Employee Artist Series: Luke E. and Solid Gold

We’re lucky to have some of the most talented people on staff at Founders. Not just in terms of beer (although we’re pretty lucky there too): from visual artists, to musicians, to writers to everything in between. We recently reached out to the artists on our team and asked that they submit their portfolios for a chance to create some original work as inspired by Founders beer. We selected our Cincinnati sales rep, Luke, as our first artist and commissioned him to bring Solid Gold to life. Read on to learn more about Luke, where he started and what inspires him:

Luke Effler Solid Gold skeleton artwork

Hey Luke, where are you from?

Cincinnati, Ohio, but I also spent formative years (age 9 to 15) living in Detroit. So, I always say that while I was born in Cincy and live here currently, Detroit and the surrounding area were important to my development as a person.

How long have you been creating art?

When we lived in Detroit, my family would often drive 4 hours back down to visit family in Cincinnati. My brother and I used that time to draw (huge comic book fans), or read books. While we drew a lot before and after those trips, I definitely attribute a lot of my development to those hours in a car with nothing else to do (my brother also ended up becoming an artist, going to Pratt in New York). Essentially, I’ve made art as far back as I can remember, but I definitely started getting more serious about it when I was eight or nine.

How would you describe your aesthetic?

I like using inexpensive materials. Partly from the standpoint of a punk sort of outlook and partly from necessity. In college during painting classes, many of my peers were buying expensive oil paint from Utrecht and the like. I used to go to Home Depot and purchase house paint that was mixed incorrectly and thus a shade off. I also used drop cloth canvas instead of nice white pre-made stuff you find at a Plaza art store. In college, I tried to cut corners on materials to save money, and frankly have some left to buy beer with. To this day I still prefer using things like cardboard, house paint, found objects, etc. It more sincerely reflects my personality than if I was to go buy nice things, even if I can afford to now. So, I guess my aesthetic could be described as “pragmatic”, definitely not supercilious.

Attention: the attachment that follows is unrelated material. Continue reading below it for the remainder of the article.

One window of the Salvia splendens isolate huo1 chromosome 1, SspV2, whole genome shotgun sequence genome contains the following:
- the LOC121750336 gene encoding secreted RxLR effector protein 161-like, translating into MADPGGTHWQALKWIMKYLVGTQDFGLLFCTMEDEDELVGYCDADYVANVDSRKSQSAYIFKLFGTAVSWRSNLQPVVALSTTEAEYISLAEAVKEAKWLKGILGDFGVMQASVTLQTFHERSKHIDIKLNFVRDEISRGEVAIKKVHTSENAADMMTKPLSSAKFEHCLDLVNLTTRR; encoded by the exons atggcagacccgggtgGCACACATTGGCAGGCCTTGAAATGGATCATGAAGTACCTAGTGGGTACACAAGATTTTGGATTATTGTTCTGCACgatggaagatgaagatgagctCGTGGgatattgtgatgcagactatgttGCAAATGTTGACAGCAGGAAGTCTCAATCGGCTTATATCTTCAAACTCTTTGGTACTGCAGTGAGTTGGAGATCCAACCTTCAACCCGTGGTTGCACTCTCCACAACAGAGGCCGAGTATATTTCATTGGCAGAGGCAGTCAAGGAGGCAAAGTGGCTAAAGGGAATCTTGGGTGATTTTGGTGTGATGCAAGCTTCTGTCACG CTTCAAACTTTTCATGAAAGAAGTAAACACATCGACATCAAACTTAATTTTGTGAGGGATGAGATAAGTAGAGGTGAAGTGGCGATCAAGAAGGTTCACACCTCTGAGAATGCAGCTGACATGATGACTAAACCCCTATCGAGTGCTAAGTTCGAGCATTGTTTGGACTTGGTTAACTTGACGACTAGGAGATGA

How did Solid Gold inspire you for this piece?

Making art for me is less about planning and more about doing. So when I sit down to begin a piece, I have an idea in mind and I execute. I don’t spend time on process, because it is really tedious to me personally (hence the reason I hated printmaking). Solid Gold acted as lubrication in the actions of this piece throughout its gestation. I also pulled some imagery from the brewing process, as well as the beer to sort of allude to the fact that its representational without being totally forthright. Obviously, I also made the background gold, which is a pretty literal interpretation. I generally like to keep my art a sort of guessing game. When people ask what a painting means, I will often give an aloof sort of response because I would rather people make up their own mind about it. I have already had a couple friends see this specific painting during its creation and received interpretations ranging from Dia de los Muertos to one of the four horseman of the apocalypse. At the end of the day I like to think of the painting as having Solid Gold as a jumping off point for any number of conceptualizations.

What’s your “what if”?

What if I finally get around to finishing recording some of my own music?

Check out some of Luke’s process photos here:

Luke Effler Solid Gold skeleton artwork
Luke Effler Solid Gold skeleton artwork
Luke Effler Solid Gold skeleton artwork
Luke Effler Solid Gold skeleton artwork
Luke Effler Solid Gold skeleton artwork
Luke Effler Solid Gold skeleton artwork
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2 Comments on “Employee Artist Series: Luke E. and Solid Gold”
  1. Paul

    That’s what I like to see Luke defying all the odds pushing through and making it happen great job

  2. Bill in Tempe

    Very cool art. And very good beer.

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